In the academic/research/industry spheres in which I normally operate, there was a standard way people introduced themselves. It generally runs chronologically, might start at people’s qualifications/place of highest qualification, goes through the employment positions people have occupied, and is designed to sound like a rocket ship taking the person to a stratosphere beyond that occupied by others in the room. Part of the point is to convey competence, but I always feel that a significant part of such introductions is a one-up game, in which everyone tries to sound more elevated than the other people.

I’m not much of one for hierarchy. That’s why I set up my own business and have never had any aspirations to employ staff; I like to work with people, rather than have people working ‘for’ me – I find it very rare for power relationships in the workplace to be used constructively. Therefore, elevating oneself through an introduction doesn’t sit well with my value set. I had come across Māori pepeha as a form of introduction, but they were not commonly applied in the settings where I worked and, if they were, it was because the lead person was Māori and/or the focus of the meeting was largely around matters related to Māori. So I had paid little attention to the purpose of nature of such introductions, aparting from noting that they were formulaic, but in a different way to Pakeha formulaic introductions.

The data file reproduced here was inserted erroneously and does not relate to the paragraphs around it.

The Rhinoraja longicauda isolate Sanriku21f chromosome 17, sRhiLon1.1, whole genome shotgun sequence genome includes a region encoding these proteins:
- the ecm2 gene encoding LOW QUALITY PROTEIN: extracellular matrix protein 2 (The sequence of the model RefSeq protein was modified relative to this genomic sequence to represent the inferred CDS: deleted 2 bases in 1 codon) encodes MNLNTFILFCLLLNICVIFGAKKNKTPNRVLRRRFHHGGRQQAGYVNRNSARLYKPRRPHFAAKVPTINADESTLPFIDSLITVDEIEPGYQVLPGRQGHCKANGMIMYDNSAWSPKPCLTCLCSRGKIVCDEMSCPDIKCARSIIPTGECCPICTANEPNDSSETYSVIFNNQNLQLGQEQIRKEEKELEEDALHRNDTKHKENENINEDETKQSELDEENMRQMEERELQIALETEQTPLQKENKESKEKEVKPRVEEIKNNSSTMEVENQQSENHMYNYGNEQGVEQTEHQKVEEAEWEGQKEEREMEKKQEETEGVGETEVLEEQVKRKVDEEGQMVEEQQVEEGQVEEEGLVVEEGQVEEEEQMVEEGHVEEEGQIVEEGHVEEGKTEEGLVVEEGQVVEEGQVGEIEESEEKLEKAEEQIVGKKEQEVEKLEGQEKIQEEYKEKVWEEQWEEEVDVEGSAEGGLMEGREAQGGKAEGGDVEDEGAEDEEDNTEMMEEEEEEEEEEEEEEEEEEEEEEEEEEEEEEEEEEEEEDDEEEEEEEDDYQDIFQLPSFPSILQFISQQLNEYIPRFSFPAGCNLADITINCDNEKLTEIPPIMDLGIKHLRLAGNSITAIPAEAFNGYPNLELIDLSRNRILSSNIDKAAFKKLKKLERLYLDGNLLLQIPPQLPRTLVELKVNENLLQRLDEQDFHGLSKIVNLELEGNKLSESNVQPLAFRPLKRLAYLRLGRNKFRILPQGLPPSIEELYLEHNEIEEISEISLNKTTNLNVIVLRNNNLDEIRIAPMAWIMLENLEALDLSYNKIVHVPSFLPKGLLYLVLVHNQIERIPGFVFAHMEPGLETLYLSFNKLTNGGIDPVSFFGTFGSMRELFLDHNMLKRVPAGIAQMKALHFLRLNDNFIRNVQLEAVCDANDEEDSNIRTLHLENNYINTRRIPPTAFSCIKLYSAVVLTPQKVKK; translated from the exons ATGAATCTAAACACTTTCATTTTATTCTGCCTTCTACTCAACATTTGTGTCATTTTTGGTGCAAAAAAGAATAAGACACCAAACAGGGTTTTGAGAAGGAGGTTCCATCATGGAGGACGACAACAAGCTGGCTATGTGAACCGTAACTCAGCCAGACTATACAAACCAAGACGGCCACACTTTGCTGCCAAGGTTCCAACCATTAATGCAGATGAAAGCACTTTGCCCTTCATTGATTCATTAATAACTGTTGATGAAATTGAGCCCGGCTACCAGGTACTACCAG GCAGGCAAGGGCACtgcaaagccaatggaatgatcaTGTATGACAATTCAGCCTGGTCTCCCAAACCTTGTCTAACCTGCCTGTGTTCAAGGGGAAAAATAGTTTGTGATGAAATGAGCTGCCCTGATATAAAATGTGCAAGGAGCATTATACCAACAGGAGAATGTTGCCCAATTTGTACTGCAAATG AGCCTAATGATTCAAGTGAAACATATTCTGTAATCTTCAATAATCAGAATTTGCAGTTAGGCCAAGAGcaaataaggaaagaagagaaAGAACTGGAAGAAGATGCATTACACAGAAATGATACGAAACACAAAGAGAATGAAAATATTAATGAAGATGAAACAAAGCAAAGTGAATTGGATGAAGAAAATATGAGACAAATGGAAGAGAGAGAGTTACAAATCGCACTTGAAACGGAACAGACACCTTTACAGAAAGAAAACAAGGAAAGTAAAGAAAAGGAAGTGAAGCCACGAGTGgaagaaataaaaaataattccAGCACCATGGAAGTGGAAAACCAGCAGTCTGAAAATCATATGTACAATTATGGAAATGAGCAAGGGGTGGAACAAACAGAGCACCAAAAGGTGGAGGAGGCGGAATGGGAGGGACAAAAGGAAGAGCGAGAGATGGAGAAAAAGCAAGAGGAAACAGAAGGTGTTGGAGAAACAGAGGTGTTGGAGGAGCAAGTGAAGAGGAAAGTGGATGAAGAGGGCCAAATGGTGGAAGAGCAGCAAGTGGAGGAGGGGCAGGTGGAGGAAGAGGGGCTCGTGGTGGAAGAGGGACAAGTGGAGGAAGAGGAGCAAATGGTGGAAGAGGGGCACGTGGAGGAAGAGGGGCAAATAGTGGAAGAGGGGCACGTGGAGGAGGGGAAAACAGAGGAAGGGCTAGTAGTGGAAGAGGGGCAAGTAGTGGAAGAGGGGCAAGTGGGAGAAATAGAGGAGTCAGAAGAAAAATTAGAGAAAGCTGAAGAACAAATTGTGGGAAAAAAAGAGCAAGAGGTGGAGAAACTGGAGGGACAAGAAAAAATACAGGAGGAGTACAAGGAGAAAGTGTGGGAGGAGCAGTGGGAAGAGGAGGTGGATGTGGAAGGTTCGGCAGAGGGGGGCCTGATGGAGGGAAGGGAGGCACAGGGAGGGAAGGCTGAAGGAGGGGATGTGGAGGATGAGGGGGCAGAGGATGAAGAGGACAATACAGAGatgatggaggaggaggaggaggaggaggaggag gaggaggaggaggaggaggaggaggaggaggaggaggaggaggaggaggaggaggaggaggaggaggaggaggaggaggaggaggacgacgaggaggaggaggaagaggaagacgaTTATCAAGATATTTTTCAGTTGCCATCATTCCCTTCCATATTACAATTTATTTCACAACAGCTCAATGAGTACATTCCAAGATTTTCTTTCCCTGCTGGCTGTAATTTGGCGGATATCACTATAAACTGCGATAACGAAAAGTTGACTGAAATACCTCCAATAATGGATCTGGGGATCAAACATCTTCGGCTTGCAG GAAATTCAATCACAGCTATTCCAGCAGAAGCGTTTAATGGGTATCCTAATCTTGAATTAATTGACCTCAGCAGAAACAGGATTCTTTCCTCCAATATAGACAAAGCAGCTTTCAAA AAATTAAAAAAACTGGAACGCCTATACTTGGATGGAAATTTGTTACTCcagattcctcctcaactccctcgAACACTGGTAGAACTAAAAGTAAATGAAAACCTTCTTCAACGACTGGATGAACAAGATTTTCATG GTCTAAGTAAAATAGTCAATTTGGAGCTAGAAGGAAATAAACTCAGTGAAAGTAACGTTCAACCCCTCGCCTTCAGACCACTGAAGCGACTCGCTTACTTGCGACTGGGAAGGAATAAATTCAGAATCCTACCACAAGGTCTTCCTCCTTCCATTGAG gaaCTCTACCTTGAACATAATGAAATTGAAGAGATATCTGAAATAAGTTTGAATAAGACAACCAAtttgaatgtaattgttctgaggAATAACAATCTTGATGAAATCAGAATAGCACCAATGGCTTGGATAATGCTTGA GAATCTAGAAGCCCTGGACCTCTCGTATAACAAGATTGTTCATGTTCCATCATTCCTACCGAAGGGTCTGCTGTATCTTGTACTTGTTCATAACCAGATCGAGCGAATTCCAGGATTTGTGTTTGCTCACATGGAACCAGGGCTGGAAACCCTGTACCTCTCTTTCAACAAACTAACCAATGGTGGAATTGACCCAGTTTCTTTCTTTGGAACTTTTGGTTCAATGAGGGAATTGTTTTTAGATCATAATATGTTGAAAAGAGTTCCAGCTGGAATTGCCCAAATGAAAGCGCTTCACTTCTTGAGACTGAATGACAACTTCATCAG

At the same time as not liking hierarchy, I do like efficiency. That was another reason I hadn’t thought too deeply about introductions. The standard introduction is nice and quick, everyone can rattle it off, then the group can get on with their business at hand. Clearly, I really wasn’t thinking about the setting in which the group might be getting on with their business or, for instance, whether improved co-working might itself be critical to efficiency.